Can a Vocational Expert Find an Applicant to be PTD Despite Contrary Evidence From a Medical Legal Evaluator?
An interesting decision was issued on October 1, 2019. In Gutschlag v. Los Angeles Department of Water and Power, the court ultimately upheld a 100% permanent disability finding of a vocational rehabilitation expert despite having non-industrial apportionment applied by medical-legal evaluators.
Applicant suffered a cumulative trauma injury to his shoulders, knees, neck, back, psych, gastrointestinal system, urological system, and sleep over a period of August 1999 through November 18, 2004. Applicant went to several different medical-legal evaluators in different specialties. Ultimately, they did find industrial causation, but also applied apportionment to non-industrial causes. I will note that the percentage of apportionment for each body part provided by the medical-legal evaluators were all predominantly industrially related. Furthermore, each evaluator did provide work restrictions for applicant.
Applicant was ultimately evaluated by a vocational rehabilitation expert. The vocational rehabilitation expert opined that applicant was not a candidate for vocational rehabilitation. The expert noted that the vocational apportionment did not necessarily follow medical apportionment. He noted that the fact applicant’s impairments were primarily industrial in nature, is the primary reason which makes him unable to return to his job or hold any occupation in the labor market. He ultimately found that applicant was 100% permanently and totally disabled on an industrial basis.
Defense obtained an “employability assessment” from a vocational counselor, who ultimately opined that applicant was able to return to the labor market and listed several sedentary occupations. The defense vocational counselor also noted that applicant lacked an interest in returning to the work force and that his lack of motivation would make job placement unsuccessful. Ultimately, the defense vocational counselor did not evaluate the applicant in-person, conduct any vocational testing, and did not determine whether any of the sedentary occupations were available.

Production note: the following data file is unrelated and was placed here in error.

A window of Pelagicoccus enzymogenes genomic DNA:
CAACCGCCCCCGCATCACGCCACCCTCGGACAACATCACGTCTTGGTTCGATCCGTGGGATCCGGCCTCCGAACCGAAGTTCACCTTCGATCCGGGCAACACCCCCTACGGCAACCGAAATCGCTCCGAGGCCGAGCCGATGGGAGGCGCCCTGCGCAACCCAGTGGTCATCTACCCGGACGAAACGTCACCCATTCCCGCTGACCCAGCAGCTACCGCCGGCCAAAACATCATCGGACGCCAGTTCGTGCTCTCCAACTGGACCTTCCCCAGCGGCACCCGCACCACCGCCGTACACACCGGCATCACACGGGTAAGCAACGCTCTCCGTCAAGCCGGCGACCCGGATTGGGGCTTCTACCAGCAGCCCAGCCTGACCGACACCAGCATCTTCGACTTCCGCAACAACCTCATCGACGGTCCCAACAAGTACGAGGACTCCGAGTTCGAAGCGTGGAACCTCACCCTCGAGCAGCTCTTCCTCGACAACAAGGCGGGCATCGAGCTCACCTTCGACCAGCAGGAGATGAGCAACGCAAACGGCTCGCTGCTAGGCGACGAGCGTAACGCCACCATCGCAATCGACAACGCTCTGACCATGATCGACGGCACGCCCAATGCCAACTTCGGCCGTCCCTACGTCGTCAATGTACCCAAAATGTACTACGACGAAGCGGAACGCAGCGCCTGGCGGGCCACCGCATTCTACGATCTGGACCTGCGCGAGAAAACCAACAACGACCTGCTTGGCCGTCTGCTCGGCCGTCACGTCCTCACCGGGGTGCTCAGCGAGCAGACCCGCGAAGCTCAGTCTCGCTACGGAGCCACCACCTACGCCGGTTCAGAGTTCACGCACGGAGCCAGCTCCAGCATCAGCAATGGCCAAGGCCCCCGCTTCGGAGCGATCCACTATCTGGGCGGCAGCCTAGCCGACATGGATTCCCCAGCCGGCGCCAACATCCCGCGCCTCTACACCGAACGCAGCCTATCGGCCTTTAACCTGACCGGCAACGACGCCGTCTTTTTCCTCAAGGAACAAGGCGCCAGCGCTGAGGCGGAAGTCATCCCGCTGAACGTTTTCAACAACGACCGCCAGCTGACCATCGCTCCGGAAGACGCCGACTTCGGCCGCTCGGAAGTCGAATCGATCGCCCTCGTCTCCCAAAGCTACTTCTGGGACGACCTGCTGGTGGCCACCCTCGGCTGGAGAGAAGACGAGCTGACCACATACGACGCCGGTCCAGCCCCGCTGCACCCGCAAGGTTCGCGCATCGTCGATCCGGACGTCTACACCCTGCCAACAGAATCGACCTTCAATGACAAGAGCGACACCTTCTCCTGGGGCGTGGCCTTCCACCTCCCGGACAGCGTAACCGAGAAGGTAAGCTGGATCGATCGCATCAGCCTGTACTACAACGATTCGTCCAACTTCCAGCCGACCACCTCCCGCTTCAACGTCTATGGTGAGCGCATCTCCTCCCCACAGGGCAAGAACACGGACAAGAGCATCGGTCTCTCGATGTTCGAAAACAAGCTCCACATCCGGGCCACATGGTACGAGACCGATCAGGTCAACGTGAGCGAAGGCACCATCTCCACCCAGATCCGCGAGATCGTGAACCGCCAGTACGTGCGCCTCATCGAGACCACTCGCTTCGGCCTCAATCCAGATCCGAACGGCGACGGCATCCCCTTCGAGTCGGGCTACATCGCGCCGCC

The court ultimately held that applicant was found to be permanently and totally disabled as a consequence of his industrial injuries and relied upon the opinions of the applicant’s vocational rehabilitation expert. The finding was issued despite the absence of medical evidence that found applicant’s restrictions precluded him from returning to some form of work.
Unfortunately, the answer is yes. I cannot say as to whether or not the outcome would have been different if the defense ensured that their expert took an in-person evaluation, conducted vocational testing and certified whether or not the sedentary occupations were available. It certainly would have made their arguments stronger; however, it does appear that the Judge’s decisions were primarily based upon applicant’s vocational rehabilitation expert’s opinions of applicant’s lack of amenability to vocational rehabilitation.
Gutschlag v. Los Angeles Department of Water & Power
(2019 Cal. Wrk. Comp. P.D. LEXIS 494)